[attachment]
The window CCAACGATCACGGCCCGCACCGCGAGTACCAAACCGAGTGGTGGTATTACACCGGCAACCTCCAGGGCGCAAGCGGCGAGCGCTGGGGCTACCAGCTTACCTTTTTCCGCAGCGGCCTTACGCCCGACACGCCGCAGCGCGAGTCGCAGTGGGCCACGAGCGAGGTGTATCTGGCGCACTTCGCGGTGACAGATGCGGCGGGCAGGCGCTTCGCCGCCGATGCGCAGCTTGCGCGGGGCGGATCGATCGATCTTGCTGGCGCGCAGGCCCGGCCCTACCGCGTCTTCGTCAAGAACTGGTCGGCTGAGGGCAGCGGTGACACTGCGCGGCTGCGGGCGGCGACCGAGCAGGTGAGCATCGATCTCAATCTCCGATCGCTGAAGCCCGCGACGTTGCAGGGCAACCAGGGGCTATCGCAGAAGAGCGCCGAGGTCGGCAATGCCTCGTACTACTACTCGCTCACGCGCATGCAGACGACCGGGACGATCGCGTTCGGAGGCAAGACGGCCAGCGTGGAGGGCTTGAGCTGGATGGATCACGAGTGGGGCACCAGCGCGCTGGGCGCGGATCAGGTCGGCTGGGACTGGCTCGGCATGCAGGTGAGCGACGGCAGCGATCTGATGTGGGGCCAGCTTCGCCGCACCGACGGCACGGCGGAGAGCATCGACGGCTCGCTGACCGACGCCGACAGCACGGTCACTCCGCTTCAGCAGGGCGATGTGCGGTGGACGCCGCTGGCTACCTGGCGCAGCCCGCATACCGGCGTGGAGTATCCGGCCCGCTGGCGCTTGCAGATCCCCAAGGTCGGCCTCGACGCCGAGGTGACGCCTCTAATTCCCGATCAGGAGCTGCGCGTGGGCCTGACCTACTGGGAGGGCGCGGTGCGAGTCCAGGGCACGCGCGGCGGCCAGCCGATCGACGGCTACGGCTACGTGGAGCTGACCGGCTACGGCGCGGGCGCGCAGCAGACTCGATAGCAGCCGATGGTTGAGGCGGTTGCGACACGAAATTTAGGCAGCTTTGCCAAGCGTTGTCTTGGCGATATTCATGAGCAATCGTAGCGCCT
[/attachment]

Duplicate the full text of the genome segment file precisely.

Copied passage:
The window CCAACGATCACGGCCCGCACCGCGAGTACCAAACCGAGTGGTGGTATTACACCGGCAACCTCCAGGGCGCAAGCGGCGAGCGCTGGGGCTACCAGCTTACCTTTTTCCGCAGCGGCCTTACGCCCGACACGCCGCAGCGCGAGTCGCAGTGGGCCACGAGCGAGGTGTATCTGGCGCACTTCGCGGTGACAGATGCGGCGGGCAGGCGCTTCGCCGCCGATGCGCAGCTTGCGCGGGGCGGATCGATCGATCTTGCTGGCGCGCAGGCCCGGCCCTACCGCGTCTTCGTCAAGAACTGGTCGGCTGAGGGCAGCGGTGACACTGCGCGGCTGCGGGCGGCGACCGAGCAGGTGAGCATCGATCTCAATCTCCGATCGCTGAAGCCCGCGACGTTGCAGGGCAACCAGGGGCTATCGCAGAAGAGCGCCGAGGTCGGCAATGCCTCGTACTACTACTCGCTCACGCGCATGCAGACGACCGGGACGATCGCGTTCGGAGGCAAGACGGCCAGCGTGGAGGGCTTGAGCTGGATGGATCACGAGTGGGGCACCAGCGCGCTGGGCGCGGATCAGGTCGGCTGGGACTGGCTCGGCATGCAGGTGAGCGACGGCAGCGATCTGATGTGGGGCCAGCTTCGCCGCACCGACGGCACGGCGGAGAGCATCGACGGCTCGCTGACCGACGCCGACAGCACGGTCACTCCGCTTCAGCAGGGCGATGTGCGGTGGACGCCGCTGGCTACCTGGCGCAGCCCGCATACCGGCGTGGAGTATCCGGCCCGCTGGCGCTTGCAGATCCCCAAGGTCGGCCTCGACGCCGAGGTGACGCCTCTAATTCCCGATCAGGAGCTGCGCGTGGGCCTGACCTACTGGGAGGGCGCGGTGCGAGTCCAGGGCACGCGCGGCGGCCAGCCGATCGACGGCTACGGCTACGTGGAGCTGACCGGCTACGGCGCGGGCGCGCAGCAGACTCGATAGCAGCCGATGGTTGAGGCGGTTGCGACACGAAATTTAGGCAGCTTTGCCAAGCGTTGTCTTGGCGATATTCATGAGCAATCGTAGCGCCT